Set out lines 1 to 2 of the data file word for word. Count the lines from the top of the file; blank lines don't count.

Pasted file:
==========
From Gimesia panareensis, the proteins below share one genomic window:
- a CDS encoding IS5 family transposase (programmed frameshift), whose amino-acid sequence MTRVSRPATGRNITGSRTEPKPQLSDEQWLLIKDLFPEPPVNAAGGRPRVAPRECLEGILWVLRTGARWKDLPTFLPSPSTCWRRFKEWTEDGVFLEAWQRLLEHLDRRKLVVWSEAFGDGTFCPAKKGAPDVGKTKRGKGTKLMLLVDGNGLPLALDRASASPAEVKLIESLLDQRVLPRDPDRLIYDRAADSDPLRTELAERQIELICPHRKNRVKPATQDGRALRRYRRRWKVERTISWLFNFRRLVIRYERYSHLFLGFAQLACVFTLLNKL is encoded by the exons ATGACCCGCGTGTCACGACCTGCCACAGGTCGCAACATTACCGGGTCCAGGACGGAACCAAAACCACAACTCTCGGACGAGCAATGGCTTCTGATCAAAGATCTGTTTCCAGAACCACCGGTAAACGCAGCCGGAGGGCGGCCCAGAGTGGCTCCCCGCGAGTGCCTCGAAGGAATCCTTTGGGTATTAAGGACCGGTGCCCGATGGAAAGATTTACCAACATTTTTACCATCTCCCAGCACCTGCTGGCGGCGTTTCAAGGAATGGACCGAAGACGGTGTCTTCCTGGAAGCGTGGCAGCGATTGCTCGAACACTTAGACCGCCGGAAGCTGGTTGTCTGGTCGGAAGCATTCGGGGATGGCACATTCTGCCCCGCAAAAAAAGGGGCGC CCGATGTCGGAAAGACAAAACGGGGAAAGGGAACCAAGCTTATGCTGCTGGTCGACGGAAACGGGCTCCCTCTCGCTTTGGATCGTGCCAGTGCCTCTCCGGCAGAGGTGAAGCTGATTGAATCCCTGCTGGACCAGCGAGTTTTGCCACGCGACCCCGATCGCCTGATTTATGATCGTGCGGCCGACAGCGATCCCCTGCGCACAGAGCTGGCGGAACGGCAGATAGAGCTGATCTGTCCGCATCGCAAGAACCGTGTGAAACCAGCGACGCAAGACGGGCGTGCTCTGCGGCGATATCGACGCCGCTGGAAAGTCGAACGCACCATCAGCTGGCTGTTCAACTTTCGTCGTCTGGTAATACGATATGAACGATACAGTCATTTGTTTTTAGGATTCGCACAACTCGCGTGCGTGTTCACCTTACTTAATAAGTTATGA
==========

From Gimesia panareensis, the proteins below share one genomic window:
- a CDS encoding IS5 family transposase (programmed frameshift), whose amino-acid sequence MTRVSRPATGRNITGSRTEPKPQLSDEQWLLIKDLFPEPPVNAAGGRPRVAPRECLEGILWVLRTGARWKDLPTFLPSPSTCWRRFKEWTEDGVFLEAWQRLLEHLDRRKLVVWSEAFGDGTFCPAKKGAPDVGKTKRGKGTKLMLLVDGNGLPLALDRASASPAEVKLIESLLDQRVLPRDPDRLIYDRAADSDPLRTELAERQIELICPHRKNRVKPATQDGRALRRYRRRWKVERTISWLFNFRRLVIRYERYSHLFLGFAQLACVFTLLNKL is encoded by the exons ATGACCCGCGTGTCACGACCTGCCACAGGTCGCAACATTACCGGGTCCAGGACGGAACCAAAACCACAACTCTCGGACGAGCAATGGCTTCTGATCAAAGATCTGTTTCCAGAACCACCGGTAAACGCAGCCGGAGGGCGGCCCAGAGTGGCTCCCCGCGAGTGCCTCGAAGGAATCCTTTGGGTATTAAGGACCGGTGCCCGATGGAAAGATTTACCAACATTTTTACCATCTCCCAGCACCTGCTGGCGGCGTTTCAAGGAATGGACCGAAGACGGTGTCTTCCTGGAAGCGTGGCAGCGATTGCTCGAACACTTAGACCGCCGGAAGCTGGTTGTCTGGTCGGAAGCATTCGGGGATGGCACATTCTGCCCCGCAAAAAAAGGGGCGC CCGATGTCGGAAAGACAAAACGGGGAAAGGGAACCAAGCTTATGCTGCTGGTCGACGGAAACGGGCTCCCTCTCGCTTTGGATCGTGCCAGTGCCTCTCCGGCAGAGGTGAAGCTGATTGAATCCCTGCTGGACCAGCGAGTTTTGCCACGCGACCCCGATCGCCTGATTTATGATCGTGCGGCCGACAGCGATCCCCTGCGCACAGAGCTGGCGGAACGGCAGATAGAGCTGATCTGTCCGCATCGCAAGAACCGTGTGAAACCAGCGACGCAAGACGGGCGTGCTCTGCGGCGATATCGACGCCGCTGGAAAGTCGAACGCACCATCAGCTGGCTGTTCAACTTTCGTCGTCTGGTAATACGATATGAACGATACAGTCATTTGTTTTTAGGATTCGCACAACTCGCGTGCGTGTTCACCTTACTTAATAAGTTATGA